A CERTAIN PERSUASIONA CERTAIN PERSUASION showcases thirteen stories by eleven authors, each of which takes something of Jane Austen’s as its source – and from that point on nothing at all is certain. We meet compelling reinterpretations of canonical characters such as Elinor Dashwood, William Elliot, Emma Woodhouse and – of course! – Fitzwilliam Darcy, and are also introduced to new ones who will linger in the memory – Adam Ashford Otelian, Robert Oakes and the enigmatic Lint, to name but a few. For anyone who has ever ‘thought beyond the page’ about Jane Austen’s work, this book is a real goldmine of intrigue and adventure. (And you will also make the close acquaintance of Mr Beveridge’s Maggot – really, need we say more?)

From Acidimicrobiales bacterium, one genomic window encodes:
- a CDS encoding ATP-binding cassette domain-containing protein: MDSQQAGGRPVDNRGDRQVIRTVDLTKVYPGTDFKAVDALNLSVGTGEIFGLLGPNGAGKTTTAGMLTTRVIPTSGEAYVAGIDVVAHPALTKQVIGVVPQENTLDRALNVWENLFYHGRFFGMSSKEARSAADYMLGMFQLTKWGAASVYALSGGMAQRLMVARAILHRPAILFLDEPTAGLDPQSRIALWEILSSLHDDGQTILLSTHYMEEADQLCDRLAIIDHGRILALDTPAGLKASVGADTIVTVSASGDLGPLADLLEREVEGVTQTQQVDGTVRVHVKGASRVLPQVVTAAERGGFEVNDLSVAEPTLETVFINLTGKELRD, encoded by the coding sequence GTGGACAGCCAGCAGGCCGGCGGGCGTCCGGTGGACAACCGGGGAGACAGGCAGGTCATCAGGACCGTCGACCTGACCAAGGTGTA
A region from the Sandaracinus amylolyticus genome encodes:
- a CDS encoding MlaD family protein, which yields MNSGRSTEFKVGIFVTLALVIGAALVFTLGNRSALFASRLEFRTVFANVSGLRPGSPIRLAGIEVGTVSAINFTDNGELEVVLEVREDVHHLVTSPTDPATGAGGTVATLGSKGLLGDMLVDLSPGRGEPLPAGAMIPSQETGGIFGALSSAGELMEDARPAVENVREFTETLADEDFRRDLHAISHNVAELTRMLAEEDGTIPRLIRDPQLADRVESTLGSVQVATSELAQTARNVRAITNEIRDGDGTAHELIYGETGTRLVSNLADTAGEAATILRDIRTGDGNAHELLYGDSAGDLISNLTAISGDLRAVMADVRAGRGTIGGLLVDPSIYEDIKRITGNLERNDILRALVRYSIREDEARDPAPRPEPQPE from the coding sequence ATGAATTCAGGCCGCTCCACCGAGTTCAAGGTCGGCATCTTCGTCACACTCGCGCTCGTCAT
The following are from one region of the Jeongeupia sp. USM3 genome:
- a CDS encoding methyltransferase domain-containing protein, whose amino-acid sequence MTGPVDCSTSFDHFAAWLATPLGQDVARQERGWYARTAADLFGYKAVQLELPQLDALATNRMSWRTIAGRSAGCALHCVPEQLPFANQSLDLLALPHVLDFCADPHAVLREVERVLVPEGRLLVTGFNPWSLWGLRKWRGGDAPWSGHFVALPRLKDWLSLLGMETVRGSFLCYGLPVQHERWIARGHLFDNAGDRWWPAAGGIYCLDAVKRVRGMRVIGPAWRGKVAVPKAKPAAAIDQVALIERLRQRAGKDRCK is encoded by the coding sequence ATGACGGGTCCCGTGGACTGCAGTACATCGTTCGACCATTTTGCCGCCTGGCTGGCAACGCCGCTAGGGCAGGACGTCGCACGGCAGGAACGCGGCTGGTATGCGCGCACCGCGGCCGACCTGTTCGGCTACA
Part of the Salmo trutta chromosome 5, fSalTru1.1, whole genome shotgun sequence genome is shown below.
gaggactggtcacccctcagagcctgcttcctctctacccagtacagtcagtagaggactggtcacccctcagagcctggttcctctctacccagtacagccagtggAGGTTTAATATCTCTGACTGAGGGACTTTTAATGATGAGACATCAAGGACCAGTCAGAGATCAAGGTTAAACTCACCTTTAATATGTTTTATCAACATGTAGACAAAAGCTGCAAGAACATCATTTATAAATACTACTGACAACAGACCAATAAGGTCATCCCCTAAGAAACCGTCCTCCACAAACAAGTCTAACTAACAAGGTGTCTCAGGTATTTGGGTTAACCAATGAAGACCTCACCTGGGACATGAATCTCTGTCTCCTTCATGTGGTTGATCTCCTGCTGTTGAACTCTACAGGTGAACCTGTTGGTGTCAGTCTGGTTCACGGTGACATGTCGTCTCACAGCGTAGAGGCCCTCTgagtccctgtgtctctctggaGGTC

The authors include some familiar names and some new to the Press: Julie Bozza; Andrea Demetrius; Sam Evans; Lou Faulkner; Adam Fitzroy; Narrelle M Harris; Sandra Lindsey; Fae Mcloughlin; Atlin Merrick; JL Merrow; and Eleanor Musgrove.

SUBMERGEIn SUBMERGE by Eleanor Musgrove we meet Jamie, wandering innocently into the web of friendships and intrigues that surround a popular local club. Soon accepted as one of the ‘family’ he finds himself beginning to fall for manager Miles, but events occur which make him very reluctant to trust either the new man in his life – or, indeed, anybody else around him.